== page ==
Curacao, with its cultural diversity, offers a large selection of flavorful restaurants. As is to be expected, they present a wide variety of international as well as local cuisine, and each and every restaurant will be sure to make you feel at home away from home. Most restaurants add a 10% service charge besides the 5% government sales tax. An additional tip, if you are pleased with the service, is a nice gesture.
The local food includes delicious seafood, meats and side dishes. Some of the local sea food is Dradu (Mahi Mahi), Piska Kora (Red Snapper), Karko (conch meat), shrimp, and lobster. Kabritu Stoba (goat meat) is also a local specialty. Plantains (fried bananas) are usually served as vegetables or side dishes. Keshi Yena is also very delicious and means “filled cheese”; the cheese is filled with chicken, raisins, beans, and many other good things. Funchi is another specialty and is made out of corn; it’s similar to corn bread and is usually fried like french fries. Another local specialty is Iguana soup. Typical side dishes are rice with beans, white rice, french fries, or baked potatoes.
Atop the hill at the entrance of the Schottegat stands the 18th century fortress ‘Fort Nassau’. The restaurant within the fortress walls serves a variety of international dishes with a caribbean touch. An extensive wine list and a unique view of the entire island will make your lunch or dinner at Fort Nassau an unforgettable experience. The menu offers a variety of exceptional culinary delights: from creamy mustard soup to caramelized salmon, from U.S. prime beef to a bounty of fish and seafood specialties. No wonder critics say: ‘You haven’t seen Curacao of you haven’t been to Fort Nassau!’
Known on the island as one of the island’s most stylish meeting places, join us for an evening of sophisticated fun and entertainment. Enjoy exotic Cocktails in refined surroundings. Sip a frozen mojito to the beat of live Cuban Salsa music on Friday Nights. A selection of enticing seafood appetizers is offered every afternoon and evening mouth-watering ceviche, spicy crab cakes, fresh tuna and more. Specialties: Dining: Fried calamari, oysters Rockefeller and bouillabaisse as entree and a tuna BLT, Key West Grouper sandwich or crab salad wraps as entree. Finish up with a delightful dessert as key lime pie.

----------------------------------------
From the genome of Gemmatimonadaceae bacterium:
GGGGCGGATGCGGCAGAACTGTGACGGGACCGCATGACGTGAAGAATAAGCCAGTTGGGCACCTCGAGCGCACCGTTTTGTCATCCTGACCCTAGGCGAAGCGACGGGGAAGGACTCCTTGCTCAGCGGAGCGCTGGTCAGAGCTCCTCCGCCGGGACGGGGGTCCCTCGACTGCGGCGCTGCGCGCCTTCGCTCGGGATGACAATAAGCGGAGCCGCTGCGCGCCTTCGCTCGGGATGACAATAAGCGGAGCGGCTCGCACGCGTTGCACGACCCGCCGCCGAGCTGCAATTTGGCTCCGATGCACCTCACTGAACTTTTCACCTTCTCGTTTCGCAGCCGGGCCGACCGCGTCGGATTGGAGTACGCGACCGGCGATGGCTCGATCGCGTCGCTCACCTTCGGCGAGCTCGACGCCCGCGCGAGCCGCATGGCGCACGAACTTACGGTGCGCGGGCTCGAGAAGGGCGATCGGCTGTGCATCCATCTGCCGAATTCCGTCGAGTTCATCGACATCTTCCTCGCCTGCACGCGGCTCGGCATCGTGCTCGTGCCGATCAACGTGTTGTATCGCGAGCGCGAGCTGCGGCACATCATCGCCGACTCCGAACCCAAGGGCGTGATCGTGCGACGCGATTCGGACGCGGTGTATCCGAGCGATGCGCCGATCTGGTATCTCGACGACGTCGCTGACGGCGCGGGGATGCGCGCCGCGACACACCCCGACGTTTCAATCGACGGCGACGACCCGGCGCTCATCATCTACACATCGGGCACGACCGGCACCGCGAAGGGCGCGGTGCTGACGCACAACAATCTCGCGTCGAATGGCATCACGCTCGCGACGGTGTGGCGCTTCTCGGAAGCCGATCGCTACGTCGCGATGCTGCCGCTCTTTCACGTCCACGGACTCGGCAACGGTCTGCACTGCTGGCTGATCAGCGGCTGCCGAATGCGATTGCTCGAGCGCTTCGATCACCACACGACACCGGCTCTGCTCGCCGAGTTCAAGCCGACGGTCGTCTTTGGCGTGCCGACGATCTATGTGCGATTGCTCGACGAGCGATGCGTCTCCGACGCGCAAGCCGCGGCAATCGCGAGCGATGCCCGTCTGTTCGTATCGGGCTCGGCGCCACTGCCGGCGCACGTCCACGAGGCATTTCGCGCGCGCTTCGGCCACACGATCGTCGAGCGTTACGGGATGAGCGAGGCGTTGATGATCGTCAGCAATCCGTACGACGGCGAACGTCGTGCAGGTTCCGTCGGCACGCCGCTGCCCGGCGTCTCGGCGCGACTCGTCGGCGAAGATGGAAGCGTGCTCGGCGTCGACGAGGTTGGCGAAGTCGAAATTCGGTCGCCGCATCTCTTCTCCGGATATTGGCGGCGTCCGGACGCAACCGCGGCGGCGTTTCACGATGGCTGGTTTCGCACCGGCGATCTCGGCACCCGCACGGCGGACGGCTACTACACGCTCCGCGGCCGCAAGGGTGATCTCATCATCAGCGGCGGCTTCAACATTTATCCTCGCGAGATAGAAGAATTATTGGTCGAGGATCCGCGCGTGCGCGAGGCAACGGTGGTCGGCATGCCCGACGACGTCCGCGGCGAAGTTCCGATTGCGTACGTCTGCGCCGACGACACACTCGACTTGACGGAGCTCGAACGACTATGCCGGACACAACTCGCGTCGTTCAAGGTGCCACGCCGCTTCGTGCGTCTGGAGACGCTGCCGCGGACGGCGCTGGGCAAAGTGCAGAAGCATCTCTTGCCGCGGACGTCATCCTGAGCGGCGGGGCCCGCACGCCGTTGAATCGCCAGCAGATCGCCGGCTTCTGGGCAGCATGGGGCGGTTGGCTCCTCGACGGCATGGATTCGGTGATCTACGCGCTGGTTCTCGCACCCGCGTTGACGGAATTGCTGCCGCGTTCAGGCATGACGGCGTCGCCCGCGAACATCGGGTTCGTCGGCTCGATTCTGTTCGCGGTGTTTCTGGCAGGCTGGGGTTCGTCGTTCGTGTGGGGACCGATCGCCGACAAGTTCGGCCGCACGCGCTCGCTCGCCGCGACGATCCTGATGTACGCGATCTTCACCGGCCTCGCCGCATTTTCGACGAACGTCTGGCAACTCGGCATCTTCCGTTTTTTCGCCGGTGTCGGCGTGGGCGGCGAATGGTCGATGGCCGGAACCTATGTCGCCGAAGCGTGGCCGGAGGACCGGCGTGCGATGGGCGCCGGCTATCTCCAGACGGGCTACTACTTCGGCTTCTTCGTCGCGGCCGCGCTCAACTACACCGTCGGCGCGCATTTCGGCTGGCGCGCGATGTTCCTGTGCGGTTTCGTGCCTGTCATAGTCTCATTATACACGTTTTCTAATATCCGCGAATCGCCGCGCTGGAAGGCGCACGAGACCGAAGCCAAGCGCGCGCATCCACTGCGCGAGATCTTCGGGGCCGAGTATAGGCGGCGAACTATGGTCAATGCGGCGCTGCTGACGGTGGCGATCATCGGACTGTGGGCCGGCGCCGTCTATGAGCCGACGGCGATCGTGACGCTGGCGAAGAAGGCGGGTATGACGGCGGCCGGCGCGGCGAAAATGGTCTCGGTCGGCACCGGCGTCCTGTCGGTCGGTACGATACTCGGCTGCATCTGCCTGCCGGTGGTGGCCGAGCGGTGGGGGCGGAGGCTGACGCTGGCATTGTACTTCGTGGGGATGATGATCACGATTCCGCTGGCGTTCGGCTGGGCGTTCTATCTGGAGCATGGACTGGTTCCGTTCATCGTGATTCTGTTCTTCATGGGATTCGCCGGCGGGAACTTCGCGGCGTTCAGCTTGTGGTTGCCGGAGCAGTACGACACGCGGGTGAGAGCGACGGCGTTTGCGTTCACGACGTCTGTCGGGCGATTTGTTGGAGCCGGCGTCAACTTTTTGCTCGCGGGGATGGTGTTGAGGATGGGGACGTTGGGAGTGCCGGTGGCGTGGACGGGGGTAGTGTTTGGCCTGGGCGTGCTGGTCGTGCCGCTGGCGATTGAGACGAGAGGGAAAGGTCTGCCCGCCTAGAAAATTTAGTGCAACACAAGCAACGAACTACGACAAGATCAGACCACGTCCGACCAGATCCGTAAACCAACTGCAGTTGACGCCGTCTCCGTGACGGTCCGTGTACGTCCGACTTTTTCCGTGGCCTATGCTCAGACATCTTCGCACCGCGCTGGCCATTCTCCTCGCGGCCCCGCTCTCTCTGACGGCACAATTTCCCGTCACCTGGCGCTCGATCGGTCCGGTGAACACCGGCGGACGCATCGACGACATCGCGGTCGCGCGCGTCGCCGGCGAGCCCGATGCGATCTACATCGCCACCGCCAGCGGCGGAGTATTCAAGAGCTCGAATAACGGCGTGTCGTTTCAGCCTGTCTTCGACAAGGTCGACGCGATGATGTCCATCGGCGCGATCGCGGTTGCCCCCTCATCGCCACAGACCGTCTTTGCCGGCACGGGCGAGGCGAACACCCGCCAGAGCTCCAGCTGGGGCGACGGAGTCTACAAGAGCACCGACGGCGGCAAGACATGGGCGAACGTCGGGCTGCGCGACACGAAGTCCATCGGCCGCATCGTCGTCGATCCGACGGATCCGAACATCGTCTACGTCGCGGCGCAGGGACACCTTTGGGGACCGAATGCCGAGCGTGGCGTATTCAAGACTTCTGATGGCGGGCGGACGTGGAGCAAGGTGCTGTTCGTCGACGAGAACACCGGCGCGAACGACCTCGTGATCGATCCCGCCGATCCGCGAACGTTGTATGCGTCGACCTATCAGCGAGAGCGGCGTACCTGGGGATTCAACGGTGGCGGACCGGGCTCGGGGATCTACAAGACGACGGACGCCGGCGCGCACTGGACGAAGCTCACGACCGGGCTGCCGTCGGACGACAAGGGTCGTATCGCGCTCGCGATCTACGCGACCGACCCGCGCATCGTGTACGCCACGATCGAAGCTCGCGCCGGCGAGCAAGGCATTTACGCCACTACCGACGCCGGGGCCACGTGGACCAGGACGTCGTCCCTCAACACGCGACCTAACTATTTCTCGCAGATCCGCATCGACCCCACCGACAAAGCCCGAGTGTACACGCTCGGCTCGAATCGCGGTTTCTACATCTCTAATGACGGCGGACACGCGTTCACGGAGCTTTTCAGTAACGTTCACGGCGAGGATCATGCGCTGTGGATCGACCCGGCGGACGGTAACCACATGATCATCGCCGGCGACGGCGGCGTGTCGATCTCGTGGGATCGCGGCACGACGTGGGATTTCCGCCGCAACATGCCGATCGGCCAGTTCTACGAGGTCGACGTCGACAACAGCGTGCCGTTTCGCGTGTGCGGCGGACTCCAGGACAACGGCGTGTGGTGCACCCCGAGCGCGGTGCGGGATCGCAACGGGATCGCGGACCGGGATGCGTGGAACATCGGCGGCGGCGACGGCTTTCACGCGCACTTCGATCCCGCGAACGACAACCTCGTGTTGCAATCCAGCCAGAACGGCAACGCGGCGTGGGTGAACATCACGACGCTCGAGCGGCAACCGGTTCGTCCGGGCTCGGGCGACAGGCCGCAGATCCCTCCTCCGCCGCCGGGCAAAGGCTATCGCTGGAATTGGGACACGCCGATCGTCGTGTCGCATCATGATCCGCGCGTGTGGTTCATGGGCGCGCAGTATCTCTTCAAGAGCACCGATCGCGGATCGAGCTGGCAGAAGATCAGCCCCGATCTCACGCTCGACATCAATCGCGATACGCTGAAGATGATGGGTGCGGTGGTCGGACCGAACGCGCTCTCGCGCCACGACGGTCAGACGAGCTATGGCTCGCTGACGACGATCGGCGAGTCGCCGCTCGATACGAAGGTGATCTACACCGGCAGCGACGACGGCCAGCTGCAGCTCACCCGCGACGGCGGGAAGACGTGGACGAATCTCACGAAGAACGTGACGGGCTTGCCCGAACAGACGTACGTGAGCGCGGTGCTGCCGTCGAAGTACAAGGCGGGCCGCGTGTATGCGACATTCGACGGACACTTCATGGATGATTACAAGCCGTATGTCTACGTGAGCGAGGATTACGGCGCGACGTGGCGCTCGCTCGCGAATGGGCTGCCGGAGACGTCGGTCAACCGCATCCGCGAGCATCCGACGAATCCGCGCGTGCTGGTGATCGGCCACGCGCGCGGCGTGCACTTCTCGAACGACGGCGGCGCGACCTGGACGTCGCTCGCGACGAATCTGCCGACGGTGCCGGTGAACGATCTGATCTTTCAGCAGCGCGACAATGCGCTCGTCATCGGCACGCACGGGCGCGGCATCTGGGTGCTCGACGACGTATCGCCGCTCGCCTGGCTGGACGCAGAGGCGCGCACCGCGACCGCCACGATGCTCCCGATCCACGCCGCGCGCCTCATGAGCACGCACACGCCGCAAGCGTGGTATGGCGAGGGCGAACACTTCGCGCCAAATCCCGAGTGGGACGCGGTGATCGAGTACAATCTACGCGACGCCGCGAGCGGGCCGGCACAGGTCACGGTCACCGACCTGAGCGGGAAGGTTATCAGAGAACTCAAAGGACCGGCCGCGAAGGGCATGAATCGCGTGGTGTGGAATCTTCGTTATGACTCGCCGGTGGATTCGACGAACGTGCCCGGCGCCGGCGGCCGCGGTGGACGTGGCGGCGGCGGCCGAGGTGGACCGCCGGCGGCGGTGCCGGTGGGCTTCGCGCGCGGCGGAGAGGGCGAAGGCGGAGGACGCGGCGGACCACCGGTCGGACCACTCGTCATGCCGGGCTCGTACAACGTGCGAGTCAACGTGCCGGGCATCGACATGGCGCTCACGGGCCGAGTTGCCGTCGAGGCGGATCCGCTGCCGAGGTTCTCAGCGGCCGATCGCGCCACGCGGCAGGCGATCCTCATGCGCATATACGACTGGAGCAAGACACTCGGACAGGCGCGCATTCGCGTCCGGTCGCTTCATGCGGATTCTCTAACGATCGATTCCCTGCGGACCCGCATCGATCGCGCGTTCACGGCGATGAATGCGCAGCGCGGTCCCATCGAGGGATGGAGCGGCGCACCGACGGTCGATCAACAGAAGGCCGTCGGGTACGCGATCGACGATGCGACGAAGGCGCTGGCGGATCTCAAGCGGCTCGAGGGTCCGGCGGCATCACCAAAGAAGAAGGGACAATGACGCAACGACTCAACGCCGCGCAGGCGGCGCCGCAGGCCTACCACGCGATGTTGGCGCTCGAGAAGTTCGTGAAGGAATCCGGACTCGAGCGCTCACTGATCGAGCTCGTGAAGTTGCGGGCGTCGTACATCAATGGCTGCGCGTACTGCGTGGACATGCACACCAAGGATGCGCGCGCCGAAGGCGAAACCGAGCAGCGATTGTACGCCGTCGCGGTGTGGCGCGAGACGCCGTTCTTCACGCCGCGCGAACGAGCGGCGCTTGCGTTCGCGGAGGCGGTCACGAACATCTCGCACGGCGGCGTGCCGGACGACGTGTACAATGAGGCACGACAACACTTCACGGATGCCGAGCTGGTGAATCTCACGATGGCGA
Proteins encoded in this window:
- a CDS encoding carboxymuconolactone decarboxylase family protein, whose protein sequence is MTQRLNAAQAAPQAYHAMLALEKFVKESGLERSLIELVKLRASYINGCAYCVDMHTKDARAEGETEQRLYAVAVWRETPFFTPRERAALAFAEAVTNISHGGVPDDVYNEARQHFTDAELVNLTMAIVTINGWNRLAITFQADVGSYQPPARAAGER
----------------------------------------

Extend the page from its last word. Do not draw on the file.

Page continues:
A note on dress: beachwear is not appropriate except for beach bars and takeout, shorts and sandals for men are not acceptable at many places. Expect locals to dress very fashionably. Students may want to bring a light jacket or cover.
Curacao is a shopper’s paradise. Some 200 shops line the major shopping streets such as Heerenstraat and Breedestraat. Right in the heart of Willemstad is the 5-block Punda shopping district. Most stores are open Monday through Saturday from 8am to noon and 2 to 6pm (some 8am-6pm). When cruise ships are in port, stores are also open for a few hours on Sunday and holidays. To avoid the cruise-ship crowds, do your shopping in the morning.
Punda is the city’s commercial center, with several upscale boutiques selling fashionable designer clothing, perfumes, imported linens and expensive jewelry. There are other smaller streets and shops selling electronics, souvenirs and bargain clothing. It’s hard to beat Willemstad for shopping ambiance. You bargain hunt in exquisite, centuries-old buildings while ocean liners cruise up the channel that cuts through the city.